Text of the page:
The Titus Center for Franchising has added a significant amount of value to senior Daniel Vreman’s education. This business management major from Parrish, Florida, is the first business management student to graduate from this concentration. He plans to immediately put his degree to good work after Fall 2018 commencement.
“I feel extremely honored and blessed to be the first one to graduate with this franchising concentration,” said Vreman, whose father has owned a franchise since before he was born, so growing up he got to see the immediate advantages to franchising.
“Franchising, in my opinion, is one of the easiest and best ways to become a business owner quickly and effectively.”
Vreman is actively investigating various franchises. Once he selects the best match to his skills and talents, he plans to act out the due diligence steps he learned from Hayes’ Franchise Creative Ventures course, and hopefully end up purchasing a franchise.
Like Vreman, senior Aaron Rose from Galesburg, Michigan, has learned some critical business lessons from experts in the franchising industry. He was actually the first to register for the concentration in franchising and now, he will be graduating in May 2019.
Rose wanted a concentration that would give him an edge in his career. Franchising did that for him. After joining the program, he had the opportunity to enroll in two internships: one with United Franchise Group and the other with Chick-fil-A. Both have offered him a career post-graduation, and while he’s also considering opening his own franchise, regardless of the direction he chooses to take, he recognizes the knowledge and connections he’s gained in the Titus Center are critical to his career success.
“The first critical lesson I learned from this class was the importance of making connections with business people in my desired career path,” Rose noted in his final exam paper for his franchise management and operations class. “It has equipped me with valuable business knowledge and lifelong connections that give me confidence to go pursue a job in franchising.”
There are very few universities offering a franchising program comparable to the Titus Center. The franchising concentration gives students a unique set of skills that makes them employable immediately after graduation. Rose was confident this program would give him the hard skills franchisors were looking for in prospects, and also to eventually run his own franchise.
“I wish the entire business school educated their students through this method,” he addressed his professor, Dr. John Hayes, director of the Titus Center for Franchising, in his paper. “As a prior franchisor and industry expert, you have provided students with an invaluable education that changed most students’ trajectory in business.”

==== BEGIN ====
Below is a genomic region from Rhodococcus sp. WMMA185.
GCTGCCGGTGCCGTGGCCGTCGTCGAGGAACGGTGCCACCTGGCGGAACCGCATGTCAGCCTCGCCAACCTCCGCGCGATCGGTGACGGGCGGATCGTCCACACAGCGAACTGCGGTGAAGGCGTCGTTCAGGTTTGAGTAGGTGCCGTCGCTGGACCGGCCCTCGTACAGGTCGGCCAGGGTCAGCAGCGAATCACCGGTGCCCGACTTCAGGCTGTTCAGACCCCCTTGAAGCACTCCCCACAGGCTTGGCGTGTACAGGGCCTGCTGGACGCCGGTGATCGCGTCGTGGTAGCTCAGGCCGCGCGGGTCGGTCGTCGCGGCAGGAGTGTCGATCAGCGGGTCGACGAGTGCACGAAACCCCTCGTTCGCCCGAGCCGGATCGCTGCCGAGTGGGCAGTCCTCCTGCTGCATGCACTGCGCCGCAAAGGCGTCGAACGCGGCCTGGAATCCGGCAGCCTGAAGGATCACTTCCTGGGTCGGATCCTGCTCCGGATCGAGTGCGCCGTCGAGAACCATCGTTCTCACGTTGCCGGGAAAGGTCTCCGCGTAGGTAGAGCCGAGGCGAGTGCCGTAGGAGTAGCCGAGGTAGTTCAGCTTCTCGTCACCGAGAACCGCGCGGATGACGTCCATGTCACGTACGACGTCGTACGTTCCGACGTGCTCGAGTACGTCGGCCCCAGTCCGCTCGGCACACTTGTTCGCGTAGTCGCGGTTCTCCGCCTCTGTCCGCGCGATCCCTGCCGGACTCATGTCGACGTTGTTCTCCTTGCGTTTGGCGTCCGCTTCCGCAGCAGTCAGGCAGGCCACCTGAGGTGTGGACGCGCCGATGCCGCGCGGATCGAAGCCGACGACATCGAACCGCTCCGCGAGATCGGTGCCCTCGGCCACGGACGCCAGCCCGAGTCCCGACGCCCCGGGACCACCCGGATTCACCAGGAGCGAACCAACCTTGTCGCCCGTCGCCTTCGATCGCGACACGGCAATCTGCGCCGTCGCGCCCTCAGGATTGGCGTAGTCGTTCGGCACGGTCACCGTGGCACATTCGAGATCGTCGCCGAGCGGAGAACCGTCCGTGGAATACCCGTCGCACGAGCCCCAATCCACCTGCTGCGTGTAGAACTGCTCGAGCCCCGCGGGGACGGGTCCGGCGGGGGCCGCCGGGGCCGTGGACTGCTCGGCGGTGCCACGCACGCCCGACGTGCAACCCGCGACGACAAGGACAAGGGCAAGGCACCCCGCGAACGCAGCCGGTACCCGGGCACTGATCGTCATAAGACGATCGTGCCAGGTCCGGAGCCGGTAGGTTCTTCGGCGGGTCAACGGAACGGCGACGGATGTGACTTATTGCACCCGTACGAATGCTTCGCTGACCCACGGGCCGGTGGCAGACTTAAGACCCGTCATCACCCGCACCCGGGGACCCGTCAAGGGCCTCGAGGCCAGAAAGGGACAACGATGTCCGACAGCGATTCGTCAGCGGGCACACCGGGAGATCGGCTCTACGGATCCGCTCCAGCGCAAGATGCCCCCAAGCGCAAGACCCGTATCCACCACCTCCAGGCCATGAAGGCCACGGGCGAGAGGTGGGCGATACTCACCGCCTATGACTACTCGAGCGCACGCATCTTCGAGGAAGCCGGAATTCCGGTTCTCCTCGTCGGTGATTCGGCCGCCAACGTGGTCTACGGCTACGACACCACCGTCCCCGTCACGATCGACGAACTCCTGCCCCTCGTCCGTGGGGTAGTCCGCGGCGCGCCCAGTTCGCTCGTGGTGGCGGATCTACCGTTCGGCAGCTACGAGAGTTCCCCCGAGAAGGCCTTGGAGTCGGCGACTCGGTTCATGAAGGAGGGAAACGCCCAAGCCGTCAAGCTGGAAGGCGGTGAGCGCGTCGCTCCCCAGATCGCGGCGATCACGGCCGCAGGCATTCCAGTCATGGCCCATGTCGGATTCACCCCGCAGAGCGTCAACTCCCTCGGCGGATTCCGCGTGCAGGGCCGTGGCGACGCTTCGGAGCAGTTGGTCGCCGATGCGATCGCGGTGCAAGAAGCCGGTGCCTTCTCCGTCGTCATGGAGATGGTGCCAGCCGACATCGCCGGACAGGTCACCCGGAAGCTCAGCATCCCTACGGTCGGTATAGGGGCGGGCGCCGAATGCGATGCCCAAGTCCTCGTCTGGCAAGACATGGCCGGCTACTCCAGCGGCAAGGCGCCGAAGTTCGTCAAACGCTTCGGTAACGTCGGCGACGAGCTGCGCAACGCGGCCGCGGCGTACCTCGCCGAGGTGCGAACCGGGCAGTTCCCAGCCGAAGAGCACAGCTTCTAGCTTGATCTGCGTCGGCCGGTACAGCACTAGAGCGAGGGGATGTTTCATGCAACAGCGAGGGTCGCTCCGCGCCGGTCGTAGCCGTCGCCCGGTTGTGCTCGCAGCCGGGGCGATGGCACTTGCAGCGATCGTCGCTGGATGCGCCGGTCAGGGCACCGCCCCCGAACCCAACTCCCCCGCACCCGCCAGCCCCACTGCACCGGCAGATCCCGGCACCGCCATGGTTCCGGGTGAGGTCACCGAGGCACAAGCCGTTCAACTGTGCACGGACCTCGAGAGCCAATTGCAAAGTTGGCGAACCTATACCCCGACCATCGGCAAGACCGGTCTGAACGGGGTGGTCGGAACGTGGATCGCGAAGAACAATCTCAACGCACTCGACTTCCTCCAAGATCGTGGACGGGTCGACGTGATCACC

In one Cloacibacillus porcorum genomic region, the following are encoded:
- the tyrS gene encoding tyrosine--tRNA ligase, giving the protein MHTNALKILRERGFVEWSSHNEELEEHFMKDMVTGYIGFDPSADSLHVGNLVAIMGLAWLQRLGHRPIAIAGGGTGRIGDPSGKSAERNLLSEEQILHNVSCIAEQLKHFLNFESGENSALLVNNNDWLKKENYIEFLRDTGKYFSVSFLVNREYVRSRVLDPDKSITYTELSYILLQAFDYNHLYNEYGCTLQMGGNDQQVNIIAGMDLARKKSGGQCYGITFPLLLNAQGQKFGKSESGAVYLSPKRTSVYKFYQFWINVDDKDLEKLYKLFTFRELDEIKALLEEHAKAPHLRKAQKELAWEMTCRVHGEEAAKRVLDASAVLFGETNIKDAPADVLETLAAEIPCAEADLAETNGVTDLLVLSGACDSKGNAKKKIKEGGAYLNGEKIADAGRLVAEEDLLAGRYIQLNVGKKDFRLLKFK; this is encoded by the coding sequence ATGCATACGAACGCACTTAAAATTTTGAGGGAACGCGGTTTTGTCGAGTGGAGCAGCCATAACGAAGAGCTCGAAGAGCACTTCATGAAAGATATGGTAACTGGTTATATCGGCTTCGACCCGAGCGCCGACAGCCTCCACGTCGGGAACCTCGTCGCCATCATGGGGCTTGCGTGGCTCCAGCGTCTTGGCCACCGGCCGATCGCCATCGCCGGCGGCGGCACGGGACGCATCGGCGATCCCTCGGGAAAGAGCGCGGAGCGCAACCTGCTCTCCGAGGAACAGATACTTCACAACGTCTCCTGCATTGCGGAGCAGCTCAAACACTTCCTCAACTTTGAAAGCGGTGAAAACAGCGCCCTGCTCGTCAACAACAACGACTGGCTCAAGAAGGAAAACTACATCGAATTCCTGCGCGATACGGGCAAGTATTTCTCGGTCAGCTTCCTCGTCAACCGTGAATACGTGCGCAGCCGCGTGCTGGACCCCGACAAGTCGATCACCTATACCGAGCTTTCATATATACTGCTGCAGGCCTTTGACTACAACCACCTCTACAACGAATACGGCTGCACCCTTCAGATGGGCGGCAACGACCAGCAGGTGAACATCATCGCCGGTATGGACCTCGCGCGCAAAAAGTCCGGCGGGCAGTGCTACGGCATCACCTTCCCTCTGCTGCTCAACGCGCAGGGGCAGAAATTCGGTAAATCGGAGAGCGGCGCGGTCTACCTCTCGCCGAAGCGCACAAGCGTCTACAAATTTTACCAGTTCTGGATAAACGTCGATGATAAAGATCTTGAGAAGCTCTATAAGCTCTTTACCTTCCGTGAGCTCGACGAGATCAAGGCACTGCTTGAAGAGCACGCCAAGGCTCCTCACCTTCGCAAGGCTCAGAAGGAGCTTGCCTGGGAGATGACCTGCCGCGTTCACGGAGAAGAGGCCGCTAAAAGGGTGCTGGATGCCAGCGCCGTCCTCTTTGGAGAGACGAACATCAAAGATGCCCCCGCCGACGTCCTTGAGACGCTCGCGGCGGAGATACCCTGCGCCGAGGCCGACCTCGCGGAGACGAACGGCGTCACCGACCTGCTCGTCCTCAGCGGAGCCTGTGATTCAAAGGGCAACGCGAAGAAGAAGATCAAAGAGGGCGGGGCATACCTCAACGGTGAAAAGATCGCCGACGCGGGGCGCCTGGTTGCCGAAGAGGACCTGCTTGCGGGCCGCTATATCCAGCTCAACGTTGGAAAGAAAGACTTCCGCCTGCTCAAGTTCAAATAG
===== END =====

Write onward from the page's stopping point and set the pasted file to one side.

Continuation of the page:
In their studies, both Rose and Vreman have been impacted by what they’ve learned, including facts about the advantages to owning and working for a franchise. One advantage is that the actual franchise operation is fairly simple. “There is always a specific, proven system that will explain how to operate every aspect of the business,” said Vreman. “With this proven system, the perspective franchisee will have the ability to immediately start operating the business exactly like someone who has owned that same franchise business for 10+ years.
While some people argue there are some disadvantages to running a franchise such as royalty payments and franchisor restrictions, Rose finds these as benefits. “Royalty payments are what franchisees pay for an already established system,” he said.
“As a prospective franchisee, I may pay 6 percent in royalties to use the franchisors system and I am content with that because I was not the individual that had to spend hundreds of thousands of dollars to perfect this system. In addition, the franchisor imposes restrictions because they generally know what is best for the company. It is important to remember they are the experts in the industry and a good franchisor imposes restrictions to keep the brand image consistent and successful.”
There are hundreds of franchises within hundreds of industries available for our students to explore. Both Vreman and Rose believe that the best franchise industry to buy is subjective to the individual’s skills and talents. “For someone good with numbers, a financial support franchise would fit them well,” said Vreman. “On the other hand, someone good with operations and quality control would be effective in a restaurant franchise. I plan to purchase an insurance franchise.”